Apolipoprotein CII; Apoprotein CII
Lipoproteins are large complexes of molecules that transport lipids (primarily triglycerides and cholesterols) through the blood. Apolipoproteins are proteins on the surface of the lipoprotein complex that bind to specific enzymes or transport proteins on the cell membranes. This directs the lipoprotein to the proper site of metabolism.
Apolipoprotein CII (apoCII) is in found in chylomicrons (large lipoprotein particles absorbed from the gastrointestinal tract) and VLDL (large lipoproteins that are broken down to eventually form LDL). ApoCII activates the enzyme that breaks down chylomicron and VLDL molecules.
How the test is performed
Blood is drawn from a vein (venipuncture), usually from the inside of the elbow or the back of the hand. The puncture site is cleaned with antiseptic, and a tourniquet (an elastic band) or blood pressure cuff is placed around the upper arm to apply pressure and cause veins below the tourniquet to distend (fill with blood).
A needle is inserted into the vein, and the blood is collected in an airtight vial or a syringe. During the procedure, the tourniquet is removed to restore circulation. Once the blood has been collected, the needle is removed, and the puncture site is covered to stop any bleeding.
Infant or young child:
The area is cleansed with antiseptic and punctured with a sharp needle or a lancet. The blood may be collected in a pipette (small glass tube), on a slide, onto a test strip, or into a small container. Cotton or a bandage may be applied to the puncture site if there is any continued bleeding.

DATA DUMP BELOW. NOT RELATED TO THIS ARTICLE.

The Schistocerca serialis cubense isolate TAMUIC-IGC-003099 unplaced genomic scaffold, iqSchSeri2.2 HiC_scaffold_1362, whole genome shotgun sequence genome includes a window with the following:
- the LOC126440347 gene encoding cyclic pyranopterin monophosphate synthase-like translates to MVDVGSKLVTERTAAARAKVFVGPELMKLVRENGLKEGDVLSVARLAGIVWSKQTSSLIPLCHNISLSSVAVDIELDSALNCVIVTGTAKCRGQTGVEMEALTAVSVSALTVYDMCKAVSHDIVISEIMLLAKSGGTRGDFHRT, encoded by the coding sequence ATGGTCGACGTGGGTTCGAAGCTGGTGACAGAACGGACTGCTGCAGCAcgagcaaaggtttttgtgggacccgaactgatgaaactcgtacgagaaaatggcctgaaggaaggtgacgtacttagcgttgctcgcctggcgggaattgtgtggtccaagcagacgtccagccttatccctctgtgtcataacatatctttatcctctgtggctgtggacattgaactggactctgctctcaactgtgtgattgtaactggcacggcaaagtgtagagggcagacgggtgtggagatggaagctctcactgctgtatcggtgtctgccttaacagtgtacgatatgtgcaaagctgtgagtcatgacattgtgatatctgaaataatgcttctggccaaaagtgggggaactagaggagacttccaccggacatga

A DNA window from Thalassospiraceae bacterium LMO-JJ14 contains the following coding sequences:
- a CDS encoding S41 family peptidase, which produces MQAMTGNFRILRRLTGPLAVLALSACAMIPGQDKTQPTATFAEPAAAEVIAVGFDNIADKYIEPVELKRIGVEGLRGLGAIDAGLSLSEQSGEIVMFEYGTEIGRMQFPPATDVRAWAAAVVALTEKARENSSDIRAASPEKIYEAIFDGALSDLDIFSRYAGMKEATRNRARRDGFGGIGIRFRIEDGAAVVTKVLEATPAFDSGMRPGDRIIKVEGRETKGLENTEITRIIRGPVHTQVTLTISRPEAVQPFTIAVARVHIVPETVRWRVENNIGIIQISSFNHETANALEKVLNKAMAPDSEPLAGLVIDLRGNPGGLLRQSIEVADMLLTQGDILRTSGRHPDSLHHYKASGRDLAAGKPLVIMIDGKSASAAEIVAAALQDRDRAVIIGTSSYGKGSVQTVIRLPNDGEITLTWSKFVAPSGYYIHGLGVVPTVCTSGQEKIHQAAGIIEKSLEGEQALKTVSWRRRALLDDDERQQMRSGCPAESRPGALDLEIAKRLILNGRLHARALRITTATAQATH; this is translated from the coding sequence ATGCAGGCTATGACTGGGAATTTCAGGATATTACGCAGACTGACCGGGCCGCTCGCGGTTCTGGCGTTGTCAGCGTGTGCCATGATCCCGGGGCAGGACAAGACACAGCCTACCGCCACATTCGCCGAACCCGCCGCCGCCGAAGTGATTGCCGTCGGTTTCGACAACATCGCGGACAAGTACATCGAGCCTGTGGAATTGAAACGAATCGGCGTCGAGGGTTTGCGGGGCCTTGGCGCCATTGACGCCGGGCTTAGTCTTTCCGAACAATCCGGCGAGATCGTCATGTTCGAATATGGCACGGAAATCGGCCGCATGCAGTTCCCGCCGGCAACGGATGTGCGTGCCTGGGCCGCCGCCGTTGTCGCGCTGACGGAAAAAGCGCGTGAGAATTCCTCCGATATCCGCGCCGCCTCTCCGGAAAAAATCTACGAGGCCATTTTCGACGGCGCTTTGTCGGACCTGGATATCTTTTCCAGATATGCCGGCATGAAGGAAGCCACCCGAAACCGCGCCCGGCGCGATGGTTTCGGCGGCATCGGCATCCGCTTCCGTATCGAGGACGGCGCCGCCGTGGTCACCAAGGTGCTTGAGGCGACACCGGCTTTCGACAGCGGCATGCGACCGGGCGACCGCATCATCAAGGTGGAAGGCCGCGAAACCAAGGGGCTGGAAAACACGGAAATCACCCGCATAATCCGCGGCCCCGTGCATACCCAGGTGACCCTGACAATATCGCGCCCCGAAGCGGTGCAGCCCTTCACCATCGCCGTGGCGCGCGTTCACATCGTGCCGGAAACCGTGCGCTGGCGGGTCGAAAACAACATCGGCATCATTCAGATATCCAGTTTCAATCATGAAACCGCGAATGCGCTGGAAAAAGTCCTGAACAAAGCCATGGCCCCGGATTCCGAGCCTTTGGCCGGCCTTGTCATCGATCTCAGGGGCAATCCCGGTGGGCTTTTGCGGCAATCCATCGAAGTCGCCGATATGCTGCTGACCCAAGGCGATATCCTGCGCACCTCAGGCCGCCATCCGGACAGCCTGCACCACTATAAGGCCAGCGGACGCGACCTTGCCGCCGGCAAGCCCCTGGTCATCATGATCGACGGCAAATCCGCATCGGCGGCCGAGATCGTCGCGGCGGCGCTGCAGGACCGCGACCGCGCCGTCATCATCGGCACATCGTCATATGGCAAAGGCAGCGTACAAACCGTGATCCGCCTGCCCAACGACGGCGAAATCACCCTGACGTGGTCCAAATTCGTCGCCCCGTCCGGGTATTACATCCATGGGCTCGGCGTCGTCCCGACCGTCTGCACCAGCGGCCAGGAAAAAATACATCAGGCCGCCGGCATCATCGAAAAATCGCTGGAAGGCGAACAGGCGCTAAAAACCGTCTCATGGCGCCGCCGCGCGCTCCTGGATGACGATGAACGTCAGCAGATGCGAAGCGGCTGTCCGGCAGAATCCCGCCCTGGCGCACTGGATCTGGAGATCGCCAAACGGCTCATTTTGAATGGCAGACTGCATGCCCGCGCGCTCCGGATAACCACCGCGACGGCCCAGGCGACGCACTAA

How to prepare for the test
Fasting for 4 to 6 hours may be recommended.
Infants and children:
The physical and psychological preparation a parent can provide for this or any test or procedure depends on the child’s age, interests, previous experiences, and level of trust. For specific information regarding how you can prepare your child, see the following topics as they correspond to your child’s age:
- Infant test or procedure preparation (birth to 1 year)
- Toddler test or procedure preparation (1 to 3 years)
- Preschooler test or procedure preparation (3 to 6 years)
- School age test or procedure preparation (6 to 12 years)
- Adolescent test or procedure preparation (12 to 18 years)
How the test will feel
When the needle is inserted to draw blood, some people may feel moderate pain, while others may feel only a prick or stinging sensation. Afterward, there may be some throbbing.
Why the test is performed
This test is usually performed to help determine the cause of hyperlipidemia (elevated blood lipid levels).
Usually, apoCII is reported as “present” or “absent.” If the specific level is measured, the normal value may vary according to the institution performing the test.
What abnormal results mean
Elevated blood lipid levels (hyperlipidemia):
ApoCII measurements can help to determine the specific type or cause of hyperlipidemia. Abnormal values may exist in familial lipoprotein lipase deficiency (a rare inherited disorder causing high blood lipoprotein levels because of the lack of the enzyme to break down lipoproteins).
Low apoCII levels exist in familial apoprotein CII deficiency (a rare inherited disorder in which lack of apoCII causes the inability to activate the enzyme that breaks down lipoproteins, resulting in hyperlipidemia).
Other disorders that may be associated with elevated apoCII levels include:
- Angina pectoris
- Heart attack
What the risks are
- Excessive bleeding
- Fainting or feeling light-headed
- Hematoma (blood accumulating under the skin)
- Infection (a slight risk any time the skin is broken)
- Multiple punctures to locate veins
Veins and arteries vary in size from one patient to another and from one side of the body to the other. Obtaining a blood sample may be more difficult from some people than from others.
by Sharon M. Smith, M.D.
All ArmMed Media material is provided for information only and is neither advice nor a substitute for proper medical care. Consult a qualified healthcare professional who understands your particular history for individual concerns.